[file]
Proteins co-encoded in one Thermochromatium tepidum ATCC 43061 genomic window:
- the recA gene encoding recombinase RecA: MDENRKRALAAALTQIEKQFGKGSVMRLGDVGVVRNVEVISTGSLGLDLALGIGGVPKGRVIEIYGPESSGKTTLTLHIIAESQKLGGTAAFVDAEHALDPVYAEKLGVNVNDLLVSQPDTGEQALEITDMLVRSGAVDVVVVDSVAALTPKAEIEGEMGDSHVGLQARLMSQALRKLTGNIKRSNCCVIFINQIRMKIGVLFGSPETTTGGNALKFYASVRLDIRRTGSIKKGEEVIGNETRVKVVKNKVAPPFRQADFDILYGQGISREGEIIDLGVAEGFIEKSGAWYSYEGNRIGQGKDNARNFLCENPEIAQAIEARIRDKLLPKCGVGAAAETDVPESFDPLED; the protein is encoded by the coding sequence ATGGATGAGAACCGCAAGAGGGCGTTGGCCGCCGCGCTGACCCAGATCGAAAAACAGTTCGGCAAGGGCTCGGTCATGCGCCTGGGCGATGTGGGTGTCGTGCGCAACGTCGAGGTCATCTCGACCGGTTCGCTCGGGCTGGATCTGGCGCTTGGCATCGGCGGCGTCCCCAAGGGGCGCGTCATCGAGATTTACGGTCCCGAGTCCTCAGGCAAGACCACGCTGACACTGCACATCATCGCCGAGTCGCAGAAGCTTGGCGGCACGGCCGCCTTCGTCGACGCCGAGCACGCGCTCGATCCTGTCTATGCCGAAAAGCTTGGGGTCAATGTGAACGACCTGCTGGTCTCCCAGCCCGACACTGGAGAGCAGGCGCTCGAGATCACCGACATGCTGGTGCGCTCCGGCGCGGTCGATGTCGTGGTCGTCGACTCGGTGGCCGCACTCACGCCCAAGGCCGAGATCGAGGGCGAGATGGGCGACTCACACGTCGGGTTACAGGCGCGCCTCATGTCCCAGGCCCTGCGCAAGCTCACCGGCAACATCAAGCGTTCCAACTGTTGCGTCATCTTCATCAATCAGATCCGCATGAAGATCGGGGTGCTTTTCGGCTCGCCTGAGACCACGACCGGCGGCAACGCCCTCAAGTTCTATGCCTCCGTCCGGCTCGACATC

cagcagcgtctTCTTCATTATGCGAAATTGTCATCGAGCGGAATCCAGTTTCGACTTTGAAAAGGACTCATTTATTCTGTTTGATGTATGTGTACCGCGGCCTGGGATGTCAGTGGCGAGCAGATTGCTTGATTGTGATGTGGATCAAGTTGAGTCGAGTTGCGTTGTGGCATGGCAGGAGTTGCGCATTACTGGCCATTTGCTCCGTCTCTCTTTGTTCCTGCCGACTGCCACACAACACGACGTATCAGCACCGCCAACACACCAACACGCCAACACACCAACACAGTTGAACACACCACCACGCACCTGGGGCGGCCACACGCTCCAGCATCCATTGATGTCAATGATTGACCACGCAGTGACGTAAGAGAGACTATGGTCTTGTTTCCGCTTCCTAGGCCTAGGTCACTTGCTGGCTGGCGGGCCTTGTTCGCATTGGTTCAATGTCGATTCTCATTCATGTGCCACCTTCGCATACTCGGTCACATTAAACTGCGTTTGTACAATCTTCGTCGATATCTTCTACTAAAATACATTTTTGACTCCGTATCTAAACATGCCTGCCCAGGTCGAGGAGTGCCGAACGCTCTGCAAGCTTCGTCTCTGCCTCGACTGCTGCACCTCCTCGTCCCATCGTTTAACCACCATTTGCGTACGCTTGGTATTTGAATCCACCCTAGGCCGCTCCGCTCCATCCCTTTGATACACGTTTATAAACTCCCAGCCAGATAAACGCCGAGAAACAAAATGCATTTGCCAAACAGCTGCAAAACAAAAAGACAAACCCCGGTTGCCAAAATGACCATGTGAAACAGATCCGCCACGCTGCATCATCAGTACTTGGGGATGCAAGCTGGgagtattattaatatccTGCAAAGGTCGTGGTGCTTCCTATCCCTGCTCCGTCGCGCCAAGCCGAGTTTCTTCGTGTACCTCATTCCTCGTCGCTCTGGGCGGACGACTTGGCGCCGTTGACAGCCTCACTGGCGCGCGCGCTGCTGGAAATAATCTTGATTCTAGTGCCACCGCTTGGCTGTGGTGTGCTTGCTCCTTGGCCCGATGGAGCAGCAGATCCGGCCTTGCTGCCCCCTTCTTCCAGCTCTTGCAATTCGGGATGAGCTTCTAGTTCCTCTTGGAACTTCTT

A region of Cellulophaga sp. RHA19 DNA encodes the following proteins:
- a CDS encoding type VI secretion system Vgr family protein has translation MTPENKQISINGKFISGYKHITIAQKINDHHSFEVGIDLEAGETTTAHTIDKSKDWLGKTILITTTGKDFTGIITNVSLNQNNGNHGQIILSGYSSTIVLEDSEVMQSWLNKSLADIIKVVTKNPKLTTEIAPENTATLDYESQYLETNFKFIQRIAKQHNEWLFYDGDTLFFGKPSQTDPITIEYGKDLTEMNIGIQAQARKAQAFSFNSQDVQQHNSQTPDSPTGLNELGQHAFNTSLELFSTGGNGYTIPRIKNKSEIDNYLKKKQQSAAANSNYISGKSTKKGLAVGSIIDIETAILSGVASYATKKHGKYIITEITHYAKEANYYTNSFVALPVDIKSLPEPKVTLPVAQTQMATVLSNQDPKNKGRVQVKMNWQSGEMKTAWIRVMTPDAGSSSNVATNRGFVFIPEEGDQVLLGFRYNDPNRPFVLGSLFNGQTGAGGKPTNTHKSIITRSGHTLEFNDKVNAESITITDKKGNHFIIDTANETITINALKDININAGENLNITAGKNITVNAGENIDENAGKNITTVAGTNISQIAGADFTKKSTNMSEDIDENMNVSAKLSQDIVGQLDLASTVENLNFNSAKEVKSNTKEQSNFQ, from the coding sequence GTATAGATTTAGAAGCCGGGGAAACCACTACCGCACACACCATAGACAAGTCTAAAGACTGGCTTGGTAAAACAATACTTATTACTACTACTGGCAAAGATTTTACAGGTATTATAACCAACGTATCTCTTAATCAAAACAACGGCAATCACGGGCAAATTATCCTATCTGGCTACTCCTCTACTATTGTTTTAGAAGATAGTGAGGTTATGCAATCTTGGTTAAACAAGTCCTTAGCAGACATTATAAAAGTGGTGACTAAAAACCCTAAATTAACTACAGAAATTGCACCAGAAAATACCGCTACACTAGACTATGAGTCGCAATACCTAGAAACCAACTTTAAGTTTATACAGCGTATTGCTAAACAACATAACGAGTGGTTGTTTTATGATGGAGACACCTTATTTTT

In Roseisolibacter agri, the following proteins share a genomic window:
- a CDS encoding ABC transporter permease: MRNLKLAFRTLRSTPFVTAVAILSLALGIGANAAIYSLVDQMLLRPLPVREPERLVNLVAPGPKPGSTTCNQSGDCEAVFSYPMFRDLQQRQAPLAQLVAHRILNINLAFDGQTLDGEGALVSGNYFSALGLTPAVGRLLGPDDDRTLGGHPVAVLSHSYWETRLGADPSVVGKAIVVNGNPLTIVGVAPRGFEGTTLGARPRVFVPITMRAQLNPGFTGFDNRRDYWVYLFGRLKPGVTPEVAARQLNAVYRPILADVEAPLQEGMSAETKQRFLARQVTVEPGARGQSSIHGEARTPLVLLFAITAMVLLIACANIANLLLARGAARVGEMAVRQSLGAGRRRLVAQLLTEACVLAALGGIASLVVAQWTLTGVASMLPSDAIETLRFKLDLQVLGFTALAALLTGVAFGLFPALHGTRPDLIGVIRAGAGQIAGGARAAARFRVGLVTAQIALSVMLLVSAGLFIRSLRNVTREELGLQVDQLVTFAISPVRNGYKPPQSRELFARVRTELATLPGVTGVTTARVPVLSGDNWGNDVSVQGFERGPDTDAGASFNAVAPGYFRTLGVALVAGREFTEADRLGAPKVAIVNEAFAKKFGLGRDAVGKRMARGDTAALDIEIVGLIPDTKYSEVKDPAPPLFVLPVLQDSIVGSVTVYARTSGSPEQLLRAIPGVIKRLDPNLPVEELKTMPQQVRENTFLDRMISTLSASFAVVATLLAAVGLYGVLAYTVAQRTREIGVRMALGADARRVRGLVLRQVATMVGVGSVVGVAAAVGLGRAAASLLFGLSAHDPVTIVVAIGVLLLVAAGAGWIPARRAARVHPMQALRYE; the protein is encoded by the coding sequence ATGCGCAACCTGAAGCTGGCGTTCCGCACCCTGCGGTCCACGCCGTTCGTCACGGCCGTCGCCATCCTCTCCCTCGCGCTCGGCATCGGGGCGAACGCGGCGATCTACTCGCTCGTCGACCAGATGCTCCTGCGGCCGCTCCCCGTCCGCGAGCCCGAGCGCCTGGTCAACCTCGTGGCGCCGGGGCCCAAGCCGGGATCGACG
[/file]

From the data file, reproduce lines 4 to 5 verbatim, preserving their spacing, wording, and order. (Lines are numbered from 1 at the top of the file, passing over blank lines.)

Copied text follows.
A region of Cellulophaga sp. RHA19 DNA encodes the following proteins:
- a CDS encoding type VI secretion system Vgr family protein has translation MTPENKQISINGKFISGYKHITIAQKINDHHSFEVGIDLEAGETTTAHTIDKSKDWLGKTILITTTGKDFTGIITNVSLNQNNGNHGQIILSGYSSTIVLEDSEVMQSWLNKSLADIIKVVTKNPKLTTEIAPENTATLDYESQYLETNFKFIQRIAKQHNEWLFYDGDTLFFGKPSQTDPITIEYGKDLTEMNIGIQAQARKAQAFSFNSQDVQQHNSQTPDSPTGLNELGQHAFNTSLELFSTGGNGYTIPRIKNKSEIDNYLKKKQQSAAANSNYISGKSTKKGLAVGSIIDIETAILSGVASYATKKHGKYIITEITHYAKEANYYTNSFVALPVDIKSLPEPKVTLPVAQTQMATVLSNQDPKNKGRVQVKMNWQSGEMKTAWIRVMTPDAGSSSNVATNRGFVFIPEEGDQVLLGFRYNDPNRPFVLGSLFNGQTGAGGKPTNTHKSIITRSGHTLEFNDKVNAESITITDKKGNHFIIDTANETITINALKDININAGENLNITAGKNITVNAGENIDENAGKNITTVAGTNISQIAGADFTKKSTNMSEDIDENMNVSAKLSQDIVGQLDLASTVENLNFNSAKEVKSNTKEQSNFQ, from the coding sequence GTATAGATTTAGAAGCCGGGGAAACCACTACCGCACACACCATAGACAAGTCTAAAGACTGGCTTGGTAAAACAATACTTATTACTACTACTGGCAAAGATTTTACAGGTATTATAACCAACGTATCTCTTAATCAAAACAACGGCAATCACGGGCAAATTATCCTATCTGGCTACTCCTCTACTATTGTTTTAGAAGATAGTGAGGTTATGCAATCTTGGTTAAACAAGTCCTTAGCAGACATTATAAAAGTGGTGACTAAAAACCCTAAATTAACTACAGAAATTGCACCAGAAAATACCGCTACACTAGACTATGAGTCGCAATACCTAGAAACCAACTTTAAGTTTATACAGCGTATTGCTAAACAACATAACGAGTGGTTGTTTTATGATGGAGACACCTTATTTTT